The resolution requires that the town “hire additional outside entity or entities, within 30 days of (Aug. 3), to assist the town in preparing its books and financial statements for audit.”

It further compels the town to “take whatever steps need to be taken to complete the outstanding audits as soon as possible.”

The town must present the “expected and realistic timeline for completion of the 2019 and 2020 audits, as well as the 2021 audit which will be due Oct. 21” at the LGC’s next meeting on Sept. 14.

Failure to comply with the resolution “may result in the enforcement of North Carolina G.S. 159-181©, under which the (LGC) may assume control of the Town’s financial affairs.”

During the LGC’s meeting Aug. 3, held remotely via Zoom, State Auditor Beth Wood asked LGC Secretary Sharon Edmundson to define the issues that led to Wilkesboro’s delinquent audits.

“There were issues with their books not being ready in 2018,” she said. The town submitted its 2018 audit on Dec. 1, 2020, more than two years after its due date, according to the LGC, which has fiscal responsibility oversight of local governments.

Wilkesboro hired Lexington-based Rives & Associates LLP to conduct its 2017 and 2018 audits, but the firm was late in delivering the 2018 audit to the town.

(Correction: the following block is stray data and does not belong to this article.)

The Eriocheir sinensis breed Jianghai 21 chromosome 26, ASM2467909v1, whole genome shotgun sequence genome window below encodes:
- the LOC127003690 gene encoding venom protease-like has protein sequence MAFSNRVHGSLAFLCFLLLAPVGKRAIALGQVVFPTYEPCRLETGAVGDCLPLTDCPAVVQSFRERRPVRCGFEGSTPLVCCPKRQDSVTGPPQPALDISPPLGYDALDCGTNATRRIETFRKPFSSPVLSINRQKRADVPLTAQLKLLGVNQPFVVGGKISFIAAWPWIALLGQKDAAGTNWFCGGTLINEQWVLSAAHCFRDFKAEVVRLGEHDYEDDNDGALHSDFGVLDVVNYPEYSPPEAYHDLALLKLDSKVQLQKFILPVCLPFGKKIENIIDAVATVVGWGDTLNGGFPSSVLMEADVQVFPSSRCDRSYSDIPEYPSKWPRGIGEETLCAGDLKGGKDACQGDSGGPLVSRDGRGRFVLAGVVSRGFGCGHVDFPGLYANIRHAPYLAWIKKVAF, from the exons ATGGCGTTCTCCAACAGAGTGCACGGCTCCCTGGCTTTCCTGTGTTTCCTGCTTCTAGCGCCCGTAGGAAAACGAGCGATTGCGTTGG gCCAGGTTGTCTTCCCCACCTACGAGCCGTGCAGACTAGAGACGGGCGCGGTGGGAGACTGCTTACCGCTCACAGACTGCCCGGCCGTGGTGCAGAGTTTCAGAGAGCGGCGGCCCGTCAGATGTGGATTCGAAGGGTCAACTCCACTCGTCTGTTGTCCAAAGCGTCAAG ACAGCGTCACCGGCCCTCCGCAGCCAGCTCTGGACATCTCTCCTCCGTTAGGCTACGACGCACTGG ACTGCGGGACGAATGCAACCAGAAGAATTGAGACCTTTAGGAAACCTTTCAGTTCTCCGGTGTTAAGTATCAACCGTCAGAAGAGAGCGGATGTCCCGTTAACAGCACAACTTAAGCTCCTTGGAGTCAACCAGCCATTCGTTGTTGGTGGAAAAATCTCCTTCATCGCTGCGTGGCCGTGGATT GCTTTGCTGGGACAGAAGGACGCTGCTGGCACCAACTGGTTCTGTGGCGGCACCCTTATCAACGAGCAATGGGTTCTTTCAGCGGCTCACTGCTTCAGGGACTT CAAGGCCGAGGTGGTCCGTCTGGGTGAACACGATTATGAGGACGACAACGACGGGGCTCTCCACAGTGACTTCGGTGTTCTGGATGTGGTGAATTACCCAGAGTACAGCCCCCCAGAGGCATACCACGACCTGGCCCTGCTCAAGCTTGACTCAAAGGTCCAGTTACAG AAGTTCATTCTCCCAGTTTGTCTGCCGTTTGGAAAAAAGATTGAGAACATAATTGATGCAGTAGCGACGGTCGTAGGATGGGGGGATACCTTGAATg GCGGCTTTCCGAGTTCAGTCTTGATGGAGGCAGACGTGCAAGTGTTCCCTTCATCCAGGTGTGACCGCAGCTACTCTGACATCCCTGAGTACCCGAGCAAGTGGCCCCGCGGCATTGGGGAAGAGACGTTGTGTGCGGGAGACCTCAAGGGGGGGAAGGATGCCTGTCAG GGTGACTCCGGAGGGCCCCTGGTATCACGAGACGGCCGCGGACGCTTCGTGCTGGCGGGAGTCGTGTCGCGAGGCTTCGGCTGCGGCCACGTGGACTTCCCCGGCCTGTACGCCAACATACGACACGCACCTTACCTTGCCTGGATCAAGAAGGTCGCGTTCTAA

The N.C. Board of Certified Accountant Examiners issued a press release in March 2020 saying it had suspended the certified public accountant certificate of Leon L. Rives II, owner of Rives & Associates.

The press release said the action was related to a lawsuit that accused Rives of acting fraudulently and breaching his fiduciary duty as an officer in Steel Tube Inc. The suit also accused Rives & Associates of acting negligently in preparing Steel Tube’s tax returns.

A jury ruled against Rives and Rives & Associates and ordered that he and the company pay $2.2 million.

Last September, the town hired an accounting firm new to them, Atlanta, Ga.-based Mauldin & Jenkins, to conduct audits for the 2019 and 2020 fiscal years for $25,000 annually.

Bob Urness, Wilkesboro’s director of finance and assistant town manager, told Wood on Tuesday during the meeting, “I can assure you nothing nefarious is going on. (Mauldin & Jenkins) is very close to finishing 2019, with only some finer pieces left.”

Urness added, “We’re picking up the pieces from a misstep a while back” that affected the 2018 audit. “I’m happy to comply and will comply” with the resolution.

Wood advised Urness to “hire somebody doing nothing but the books until the books get caught up.”

Urness said he would come back on Sept. 14 with a “roadmap for compliance. By then 2019 will be done and we’ll have a CPA (certified public accountant) picked for getting us over that hump.”